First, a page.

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Phil960
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PostPosted: Mon Jan 07, 2013 3:01 pm    Post subject: Re: Update on overheat problem Reply to specific post Reply with quote

Oh Lordy!! Posting pics will require another tutorial, but I'll try.
 
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Fordfarmer
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Joined: 12 Dec 2005
Posts: 7335
Location: Ladysmith, WI

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PostPosted: Mon Jan 07, 2013 3:52 pm    Post subject: Re: Update on overheat problem Reply to specific post Reply with quote

I agree 100% - recoring the original is the better option. I put a new aftermarket in a relative's NAA...a job I hope to never have to do again! The fit was terrible.
 
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Hobo,NC
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Joined: 14 Jun 2007
Posts: 11571
Location: Sanford, NC

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PostPosted: Mon Jan 07, 2013 4:30 pm    Post subject: Re: Update on overheat problem Reply to specific post Reply with quote

Just so you will have a reference flow test the rad are ask the rad man to show you (shadtree way) how the repaired one flows when you pick it up... When faced with your type of issue I flow test them on the tractor car are what ever it saves LOTS of time and aggravation...

Simple flow test Hold your hand over the outlet fill the rad with water,,, remove your hand from the outlet it should dump the water in about 3 sec. ( I've never quantified any drain time rates, I just go with my gut feeling,,, anything over 4/5 sec throws up a flag to me). If it drains slowly it has partly blocked tubes. Anytime I have a heating issue that flairs up while driving are work'n I go straight for a flow test....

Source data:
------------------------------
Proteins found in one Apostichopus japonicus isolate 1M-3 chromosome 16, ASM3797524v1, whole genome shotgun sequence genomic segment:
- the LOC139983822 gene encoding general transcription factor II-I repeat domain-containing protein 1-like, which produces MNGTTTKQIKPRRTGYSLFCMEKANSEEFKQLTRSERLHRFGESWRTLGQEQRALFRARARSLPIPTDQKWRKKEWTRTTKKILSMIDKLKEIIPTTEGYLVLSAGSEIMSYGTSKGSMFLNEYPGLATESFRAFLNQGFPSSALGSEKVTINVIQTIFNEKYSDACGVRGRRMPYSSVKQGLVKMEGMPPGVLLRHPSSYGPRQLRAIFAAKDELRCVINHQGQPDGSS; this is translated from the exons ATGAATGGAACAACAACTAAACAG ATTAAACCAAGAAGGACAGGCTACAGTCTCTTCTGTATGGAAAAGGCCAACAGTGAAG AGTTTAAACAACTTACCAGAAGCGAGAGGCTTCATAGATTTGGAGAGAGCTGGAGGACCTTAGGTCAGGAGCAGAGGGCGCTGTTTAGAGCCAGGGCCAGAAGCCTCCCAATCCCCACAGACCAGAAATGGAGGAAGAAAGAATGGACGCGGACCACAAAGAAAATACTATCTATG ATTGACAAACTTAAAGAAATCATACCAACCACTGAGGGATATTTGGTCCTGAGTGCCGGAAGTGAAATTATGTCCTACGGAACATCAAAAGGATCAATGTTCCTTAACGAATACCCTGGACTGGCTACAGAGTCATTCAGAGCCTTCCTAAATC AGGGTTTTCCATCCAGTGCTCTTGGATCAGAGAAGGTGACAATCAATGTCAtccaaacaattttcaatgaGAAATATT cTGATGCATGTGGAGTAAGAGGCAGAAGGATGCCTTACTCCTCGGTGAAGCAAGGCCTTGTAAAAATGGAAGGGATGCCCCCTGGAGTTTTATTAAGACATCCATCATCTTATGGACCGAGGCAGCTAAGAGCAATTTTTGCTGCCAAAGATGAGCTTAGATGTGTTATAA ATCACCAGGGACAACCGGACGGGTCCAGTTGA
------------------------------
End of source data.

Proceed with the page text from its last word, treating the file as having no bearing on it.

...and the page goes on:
Every rad you can get your hands on flow test it to build knowledge of how a good one should flow.. Even if I replace a leaker I take the old one out back and flow test it...


What I found on the net

Radiators can be tested on a radiator test stand, these are expensive machines so not many shops have them or working ones at least. A find most shops that repair radiators just plug the bottom end ( cross flow turn it on its side) and fill the radiator with water and then unplug the bottom and watch the flow of water coming out. You really need to know the flow rate of a new radiator for your application as a base line. A big Detroit Diesel would be about 110 GPM (Gallons Per Minute) vs a pickup at about 55 GPM.

Using those figgers "a pickup at about 55 GPM." It looks to me that around a gal a second would be excellent flow...